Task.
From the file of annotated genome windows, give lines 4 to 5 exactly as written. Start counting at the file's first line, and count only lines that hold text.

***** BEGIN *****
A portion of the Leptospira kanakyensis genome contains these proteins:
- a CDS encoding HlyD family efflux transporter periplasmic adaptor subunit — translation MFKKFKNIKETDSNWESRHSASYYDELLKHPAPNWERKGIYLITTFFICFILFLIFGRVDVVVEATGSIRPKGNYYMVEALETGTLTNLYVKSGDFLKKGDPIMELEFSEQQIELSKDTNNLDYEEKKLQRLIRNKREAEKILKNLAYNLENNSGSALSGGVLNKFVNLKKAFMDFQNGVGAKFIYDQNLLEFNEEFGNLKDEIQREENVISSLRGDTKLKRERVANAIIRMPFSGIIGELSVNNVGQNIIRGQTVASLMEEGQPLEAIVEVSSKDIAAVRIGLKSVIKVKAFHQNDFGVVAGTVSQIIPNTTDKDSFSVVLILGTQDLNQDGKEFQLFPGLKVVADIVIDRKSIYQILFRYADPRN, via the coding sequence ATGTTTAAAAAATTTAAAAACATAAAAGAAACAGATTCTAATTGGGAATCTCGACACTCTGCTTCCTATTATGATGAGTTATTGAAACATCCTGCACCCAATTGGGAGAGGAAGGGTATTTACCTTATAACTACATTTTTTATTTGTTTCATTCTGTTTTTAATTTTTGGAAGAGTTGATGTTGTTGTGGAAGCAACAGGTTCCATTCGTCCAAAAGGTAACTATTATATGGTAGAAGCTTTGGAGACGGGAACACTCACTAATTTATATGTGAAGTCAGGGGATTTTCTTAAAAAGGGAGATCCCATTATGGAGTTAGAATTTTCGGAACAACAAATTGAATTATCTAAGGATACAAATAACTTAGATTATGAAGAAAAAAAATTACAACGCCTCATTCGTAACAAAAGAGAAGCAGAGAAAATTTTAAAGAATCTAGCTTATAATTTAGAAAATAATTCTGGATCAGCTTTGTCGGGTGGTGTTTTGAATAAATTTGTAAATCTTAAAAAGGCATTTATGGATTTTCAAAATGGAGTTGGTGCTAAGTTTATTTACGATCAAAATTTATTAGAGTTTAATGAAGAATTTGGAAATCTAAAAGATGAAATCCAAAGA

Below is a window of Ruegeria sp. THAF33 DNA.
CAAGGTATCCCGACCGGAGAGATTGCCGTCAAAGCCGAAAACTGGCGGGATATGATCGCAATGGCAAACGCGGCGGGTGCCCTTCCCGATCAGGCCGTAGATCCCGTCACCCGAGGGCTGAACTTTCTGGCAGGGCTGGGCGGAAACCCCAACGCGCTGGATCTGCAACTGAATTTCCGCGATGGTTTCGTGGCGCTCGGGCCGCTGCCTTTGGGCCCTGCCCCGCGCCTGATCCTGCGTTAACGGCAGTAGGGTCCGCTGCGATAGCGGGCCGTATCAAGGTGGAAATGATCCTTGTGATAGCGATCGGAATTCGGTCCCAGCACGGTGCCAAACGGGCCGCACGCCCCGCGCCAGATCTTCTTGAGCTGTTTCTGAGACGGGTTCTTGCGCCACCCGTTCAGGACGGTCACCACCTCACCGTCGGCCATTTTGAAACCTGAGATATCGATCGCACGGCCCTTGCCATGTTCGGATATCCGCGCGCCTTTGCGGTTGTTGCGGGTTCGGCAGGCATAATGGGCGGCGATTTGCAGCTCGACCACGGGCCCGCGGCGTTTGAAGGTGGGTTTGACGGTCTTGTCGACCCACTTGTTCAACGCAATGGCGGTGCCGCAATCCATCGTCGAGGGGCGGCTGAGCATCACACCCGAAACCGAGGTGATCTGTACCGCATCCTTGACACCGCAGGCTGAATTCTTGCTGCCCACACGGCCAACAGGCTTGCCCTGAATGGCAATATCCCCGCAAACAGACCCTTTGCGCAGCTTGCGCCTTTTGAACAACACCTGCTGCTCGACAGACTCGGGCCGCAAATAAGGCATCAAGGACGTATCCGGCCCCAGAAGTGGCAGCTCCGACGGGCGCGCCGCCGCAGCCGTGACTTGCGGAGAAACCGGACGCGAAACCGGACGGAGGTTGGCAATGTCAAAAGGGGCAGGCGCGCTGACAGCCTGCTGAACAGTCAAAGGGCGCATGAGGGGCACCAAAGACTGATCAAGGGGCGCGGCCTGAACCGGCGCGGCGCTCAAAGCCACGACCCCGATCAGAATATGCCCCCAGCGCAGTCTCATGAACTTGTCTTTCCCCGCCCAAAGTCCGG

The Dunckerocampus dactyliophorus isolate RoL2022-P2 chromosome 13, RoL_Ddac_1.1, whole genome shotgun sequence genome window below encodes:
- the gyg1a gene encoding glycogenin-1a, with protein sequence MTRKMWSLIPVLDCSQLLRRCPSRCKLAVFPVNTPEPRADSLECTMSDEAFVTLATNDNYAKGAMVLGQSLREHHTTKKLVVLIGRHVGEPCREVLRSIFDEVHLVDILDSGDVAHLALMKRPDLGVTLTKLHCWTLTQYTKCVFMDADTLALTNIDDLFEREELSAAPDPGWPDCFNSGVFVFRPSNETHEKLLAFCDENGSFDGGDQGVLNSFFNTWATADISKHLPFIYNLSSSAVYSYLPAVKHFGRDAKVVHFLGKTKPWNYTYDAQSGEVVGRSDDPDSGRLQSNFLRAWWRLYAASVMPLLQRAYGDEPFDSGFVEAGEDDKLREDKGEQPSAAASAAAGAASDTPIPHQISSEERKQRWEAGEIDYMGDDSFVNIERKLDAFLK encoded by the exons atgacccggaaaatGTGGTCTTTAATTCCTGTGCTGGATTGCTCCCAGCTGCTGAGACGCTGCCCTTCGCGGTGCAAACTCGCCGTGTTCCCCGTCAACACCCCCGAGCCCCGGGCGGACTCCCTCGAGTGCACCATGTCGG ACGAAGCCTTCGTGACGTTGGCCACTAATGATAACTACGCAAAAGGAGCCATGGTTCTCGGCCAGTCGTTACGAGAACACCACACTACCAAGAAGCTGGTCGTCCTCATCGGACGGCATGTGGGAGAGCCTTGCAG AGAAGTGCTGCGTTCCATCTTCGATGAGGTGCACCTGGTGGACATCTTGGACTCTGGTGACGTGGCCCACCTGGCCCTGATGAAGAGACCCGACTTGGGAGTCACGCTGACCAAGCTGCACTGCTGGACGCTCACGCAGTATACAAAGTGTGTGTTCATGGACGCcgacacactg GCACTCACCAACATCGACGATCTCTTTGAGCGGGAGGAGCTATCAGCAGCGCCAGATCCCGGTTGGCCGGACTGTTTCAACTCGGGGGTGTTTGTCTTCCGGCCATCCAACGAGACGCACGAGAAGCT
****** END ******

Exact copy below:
CAAGGTATCCCGACCGGAGAGATTGCCGTCAAAGCCGAAAACTGGCGGGATATGATCGCAATGGCAAACGCGGCGGGTGCCCTTCCCGATCAGGCCGTAGATCCCGTCACCCGAGGGCTGAACTTTCTGGCAGGGCTGGGCGGAAACCCCAACGCGCTGGATCTGCAACTGAATTTCCGCGATGGTTTCGTGGCGCTCGGGCCGCTGCCTTTGGGCCCTGCCCCGCGCCTGATCCTGCGTTAACGGCAGTAGGGTCCGCTGCGATAGCGGGCCGTATCAAGGTGGAAATGATCCTTGTGATAGCGATCGGAATTCGGTCCCAGCACGGTGCCAAACGGGCCGCACGCCCCGCGCCAGATCTTCTTGAGCTGTTTCTGAGACGGGTTCTTGCGCCACCCGTTCAGGACGGTCACCACCTCACCGTCGGCCATTTTGAAACCTGAGATATCGATCGCACGGCCCTTGCCATGTTCGGATATCCGCGCGCCTTTGCGGTTGTTGCGGGTTCGGCAGGCATAATGGGCGGCGATTTGCAGCTCGACCACGGGCCCGCGGCGTTTGAAGGTGGGTTTGACGGTCTTGTCGACCCACTTGTTCAACGCAATGGCGGTGCCGCAATCCATCGTCGAGGGGCGGCTGAGCATCACACCCGAAACCGAGGTGATCTGTACCGCATCCTTGACACCGCAGGCTGAATTCTTGCTGCCCACACGGCCAACAGGCTTGCCCTGAATGGCAATATCCCCGCAAACAGACCCTTTGCGCAGCTTGCGCCTTTTGAACAACACCTGCTGCTCGACAGACTCGGGCCGCAAATAAGGCATCAAGGACGTATCCGGCCCCAGAAGTGGCAGCTCCGACGGGCGCGCCGCCGCAGCCGTGACTTGCGGAGAAACCGGACGCGAAACCGGACGGAGGTTGGCAATGTCAAAAGGGGCAGGCGCGCTGACAGCCTGCTGAACAGTCAAAGGGCGCATGAGGGGCACCAAAGACTGATCAAGGGGCGCGGCCTGAACCGGCGCGGCGCTCAAAGCCACGACCCCGATCAGAATATGCCCCCAGCGCAGTCTCATGAACTTGTCTTTCCCCGCCCAAAGTCCGG

The Dunckerocampus dactyliophorus isolate RoL2022-P2 chromosome 13, RoL_Ddac_1.1, whole genome shotgun sequence genome window below encodes: